I look at these stories and treasure them. They speak to me deep in my soul about God and our place in the universe. But they are not where I go to learn about how the earth was created and the science behind it. Let them be poetry! Let them be a creed! Let them be the most profound truth you can know. But don’t force them to be a science lecture!…

I believe evolution explains a lot. I buy it–I think it is an amazing and beautiful explanation for how life emerges in its various forms. But it makes the most sense, to me, if there is One who is the artist, the programmer, the mind that is drawing it forward….

The second creation story, in Genesis 2:5—3:24, tells the story in a different order than Genesis 1. In the second creation story God forms man first, before trees, shrubs or any animals. From the dust of the earth he breathes into him the breath of life….

God looks at the man and sees that he is lonely–and so God says, “It is not good for the man to be alone, I will make for him a helper as his companion.”…God tells the man, “I have something in mind for you you would not believe.” God causes the man to fall asleep and takes from his side a rib and closes that place with flesh and from the rib he forms the new and improved model of the man–the woman! The man awakens and says, “This at last is flesh of my flesh and bone of my bone!” “Therefore a man shall leave his father and mother and cleave to his wife and they will become one flesh. And they were naked and not ashamed.”

I tell that story at every wedding. Why? Not because I want to teach people human origins, but because I want to teach them about the meaning of marriage as a gift from God….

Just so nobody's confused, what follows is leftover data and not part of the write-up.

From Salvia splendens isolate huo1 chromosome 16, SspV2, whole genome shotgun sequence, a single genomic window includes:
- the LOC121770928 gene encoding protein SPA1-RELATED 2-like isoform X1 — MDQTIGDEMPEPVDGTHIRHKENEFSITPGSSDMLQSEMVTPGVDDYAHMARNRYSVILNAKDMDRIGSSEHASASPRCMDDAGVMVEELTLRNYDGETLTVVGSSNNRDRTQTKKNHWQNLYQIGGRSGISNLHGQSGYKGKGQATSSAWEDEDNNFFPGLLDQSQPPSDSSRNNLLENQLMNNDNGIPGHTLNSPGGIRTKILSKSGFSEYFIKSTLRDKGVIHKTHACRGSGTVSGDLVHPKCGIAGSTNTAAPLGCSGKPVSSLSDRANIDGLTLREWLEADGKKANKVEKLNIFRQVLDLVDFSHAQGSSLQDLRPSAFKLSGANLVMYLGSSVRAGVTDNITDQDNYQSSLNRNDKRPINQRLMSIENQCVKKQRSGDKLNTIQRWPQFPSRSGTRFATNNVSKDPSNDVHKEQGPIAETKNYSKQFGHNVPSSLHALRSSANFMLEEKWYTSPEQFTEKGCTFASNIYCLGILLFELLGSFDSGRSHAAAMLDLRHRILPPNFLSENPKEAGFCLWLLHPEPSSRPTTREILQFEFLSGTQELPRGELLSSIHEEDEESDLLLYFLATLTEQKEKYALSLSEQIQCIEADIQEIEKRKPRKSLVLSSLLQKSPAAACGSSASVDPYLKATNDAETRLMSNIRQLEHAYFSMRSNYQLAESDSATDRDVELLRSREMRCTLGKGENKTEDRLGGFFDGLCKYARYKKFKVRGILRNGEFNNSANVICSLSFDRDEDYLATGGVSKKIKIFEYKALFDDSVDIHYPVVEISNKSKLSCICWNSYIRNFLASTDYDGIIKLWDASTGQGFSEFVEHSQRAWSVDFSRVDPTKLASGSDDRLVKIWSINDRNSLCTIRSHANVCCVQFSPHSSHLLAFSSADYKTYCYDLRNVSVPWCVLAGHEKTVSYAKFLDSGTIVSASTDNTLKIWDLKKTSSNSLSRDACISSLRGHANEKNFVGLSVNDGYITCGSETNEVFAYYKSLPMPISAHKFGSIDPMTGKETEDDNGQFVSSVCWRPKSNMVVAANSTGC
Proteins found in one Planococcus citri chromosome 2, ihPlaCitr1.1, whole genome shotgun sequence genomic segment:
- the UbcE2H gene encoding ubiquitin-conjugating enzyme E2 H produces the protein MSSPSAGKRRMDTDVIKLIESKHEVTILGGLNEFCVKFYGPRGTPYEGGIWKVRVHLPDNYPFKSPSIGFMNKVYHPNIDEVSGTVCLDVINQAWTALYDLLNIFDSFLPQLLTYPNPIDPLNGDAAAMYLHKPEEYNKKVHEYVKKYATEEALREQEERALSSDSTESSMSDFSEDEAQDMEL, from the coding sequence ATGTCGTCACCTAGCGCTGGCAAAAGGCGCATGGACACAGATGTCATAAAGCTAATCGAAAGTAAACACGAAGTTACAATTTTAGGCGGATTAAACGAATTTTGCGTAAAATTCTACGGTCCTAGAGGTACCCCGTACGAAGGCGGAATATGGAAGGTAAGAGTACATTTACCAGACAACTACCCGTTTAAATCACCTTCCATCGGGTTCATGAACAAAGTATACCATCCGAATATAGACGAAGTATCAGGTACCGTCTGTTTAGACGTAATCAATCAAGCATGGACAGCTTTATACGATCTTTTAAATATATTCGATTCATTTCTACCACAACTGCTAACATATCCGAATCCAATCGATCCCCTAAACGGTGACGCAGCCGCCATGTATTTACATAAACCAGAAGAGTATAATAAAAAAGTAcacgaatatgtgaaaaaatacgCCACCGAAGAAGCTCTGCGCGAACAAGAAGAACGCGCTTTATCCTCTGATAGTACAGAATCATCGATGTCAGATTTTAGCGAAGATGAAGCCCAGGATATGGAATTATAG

In Genesis 3 the story continues with Adam and Eve tempted to eat the forbidden fruit. They know God asked them not to. But they disobey, pain comes into the world, paradise is lost. I regularly tell this story to myself, and you. It is an archetypal story that teaches the truth about us as human beings, about the lure of temptation and the pain that comes when we stray from God’s path.

This is our story!

I love these creation stories. They are defining stories in my life. They resonate with me deeply and speak of profound truths. I don’t see them as lectures on the origins of life on our planet, but creeds and liturgies and defining stories meant to teach us about ourselves. Science and the bible are not contradictory truths, they are complementary truths. Science helps us understand the process–the how of Creation.  The Bible teaches us the meaning of life and leads us to our Creator who is forever praised.


Will we ever have all the answers? Just a few unsolved problems in science:           

There are many unexplained phenomena in science, or phenomena that there is no agreement on an explanation within scientific circles. Here is a list of a few of them from physics: